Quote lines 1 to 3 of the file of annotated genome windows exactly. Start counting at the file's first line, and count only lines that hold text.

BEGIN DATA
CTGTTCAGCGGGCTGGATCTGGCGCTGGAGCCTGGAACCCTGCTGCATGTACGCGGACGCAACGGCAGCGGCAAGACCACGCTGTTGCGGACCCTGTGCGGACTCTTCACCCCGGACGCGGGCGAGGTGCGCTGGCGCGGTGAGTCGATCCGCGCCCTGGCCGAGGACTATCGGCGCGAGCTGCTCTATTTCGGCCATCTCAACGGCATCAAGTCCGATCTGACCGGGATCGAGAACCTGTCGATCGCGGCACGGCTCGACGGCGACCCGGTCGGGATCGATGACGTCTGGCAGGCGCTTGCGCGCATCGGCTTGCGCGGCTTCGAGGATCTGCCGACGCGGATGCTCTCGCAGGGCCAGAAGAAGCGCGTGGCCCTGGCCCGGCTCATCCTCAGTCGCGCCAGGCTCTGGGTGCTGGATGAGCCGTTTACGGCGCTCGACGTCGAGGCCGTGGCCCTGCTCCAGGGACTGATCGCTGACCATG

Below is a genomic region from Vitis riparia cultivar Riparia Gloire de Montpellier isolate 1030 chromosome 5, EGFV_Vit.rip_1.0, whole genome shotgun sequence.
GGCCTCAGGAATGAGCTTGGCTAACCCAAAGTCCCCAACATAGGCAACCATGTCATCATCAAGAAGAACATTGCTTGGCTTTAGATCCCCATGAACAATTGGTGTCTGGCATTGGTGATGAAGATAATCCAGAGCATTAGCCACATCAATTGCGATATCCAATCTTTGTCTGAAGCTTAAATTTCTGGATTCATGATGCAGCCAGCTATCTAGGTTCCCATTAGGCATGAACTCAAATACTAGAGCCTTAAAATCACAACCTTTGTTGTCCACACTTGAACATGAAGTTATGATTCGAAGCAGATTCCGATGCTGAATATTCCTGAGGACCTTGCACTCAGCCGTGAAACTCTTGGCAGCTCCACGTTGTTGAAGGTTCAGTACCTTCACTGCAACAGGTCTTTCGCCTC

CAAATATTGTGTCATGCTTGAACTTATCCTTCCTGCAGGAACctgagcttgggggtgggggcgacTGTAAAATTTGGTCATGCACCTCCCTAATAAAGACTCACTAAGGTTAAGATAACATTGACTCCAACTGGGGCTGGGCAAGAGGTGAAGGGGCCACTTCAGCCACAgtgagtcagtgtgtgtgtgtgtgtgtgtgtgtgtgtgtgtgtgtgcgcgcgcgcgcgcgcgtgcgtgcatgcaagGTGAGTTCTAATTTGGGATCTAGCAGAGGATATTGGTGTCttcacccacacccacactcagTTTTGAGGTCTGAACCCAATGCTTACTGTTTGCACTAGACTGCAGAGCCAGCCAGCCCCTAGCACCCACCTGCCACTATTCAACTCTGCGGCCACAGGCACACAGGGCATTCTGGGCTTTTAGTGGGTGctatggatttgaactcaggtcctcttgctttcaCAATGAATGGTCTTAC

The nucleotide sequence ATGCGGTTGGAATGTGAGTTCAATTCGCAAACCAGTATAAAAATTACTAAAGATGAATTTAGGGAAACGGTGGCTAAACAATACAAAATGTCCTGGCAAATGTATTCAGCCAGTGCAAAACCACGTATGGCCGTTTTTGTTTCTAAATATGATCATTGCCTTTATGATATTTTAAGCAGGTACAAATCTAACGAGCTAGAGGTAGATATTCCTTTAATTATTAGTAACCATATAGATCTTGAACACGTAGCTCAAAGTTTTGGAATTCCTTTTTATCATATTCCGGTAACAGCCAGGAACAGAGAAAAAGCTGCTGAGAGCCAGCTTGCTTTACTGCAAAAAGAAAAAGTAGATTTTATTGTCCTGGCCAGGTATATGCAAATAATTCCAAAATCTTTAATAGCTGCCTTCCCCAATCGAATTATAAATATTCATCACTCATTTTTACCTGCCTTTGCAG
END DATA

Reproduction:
CTGTTCAGCGGGCTGGATCTGGCGCTGGAGCCTGGAACCCTGCTGCATGTACGCGGACGCAACGGCAGCGGCAAGACCACGCTGTTGCGGACCCTGTGCGGACTCTTCACCCCGGACGCGGGCGAGGTGCGCTGGCGCGGTGAGTCGATCCGCGCCCTGGCCGAGGACTATCGGCGCGAGCTGCTCTATTTCGGCCATCTCAACGGCATCAAGTCCGATCTGACCGGGATCGAGAACCTGTCGATCGCGGCACGGCTCGACGGCGACCCGGTCGGGATCGATGACGTCTGGCAGGCGCTTGCGCGCATCGGCTTGCGCGGCTTCGAGGATCTGCCGACGCGGATGCTCTCGCAGGGCCAGAAGAAGCGCGTGGCCCTGGCCCGGCTCATCCTCAGTCGCGCCAGGCTCTGGGTGCTGGATGAGCCGTTTACGGCGCTCGACGTCGAGGCCGTGGCCCTGCTCCAGGGACTGATCGCTGACCATG

Below is a genomic region from Vitis riparia cultivar Riparia Gloire de Montpellier isolate 1030 chromosome 5, EGFV_Vit.rip_1.0, whole genome shotgun sequence.
GGCCTCAGGAATGAGCTTGGCTAACCCAAAGTCCCCAACATAGGCAACCATGTCATCATCAAGAAGAACATTGCTTGGCTTTAGATCCCCATGAACAATTGGTGTCTGGCATTGGTGATGAAGATAATCCAGAGCATTAGCCACATCAATTGCGATATCCAATCTTTGTCTGAAGCTTAAATTTCTGGATTCATGATGCAGCCAGCTATCTAGGTTCCCATTAGGCATGAACTCAAATACTAGAGCCTTAAAATCACAACCTTTGTTGTCCACACTTGAACATGAAGTTATGATTCGAAGCAGATTCCGATGCTGAATATTCCTGAGGACCTTGCACTCAGCCGTGAAACTCTTGGCAGCTCCACGTTGTTGAAGGTTCAGTACCTTCACTGCAACAGGTCTTTCGCCTC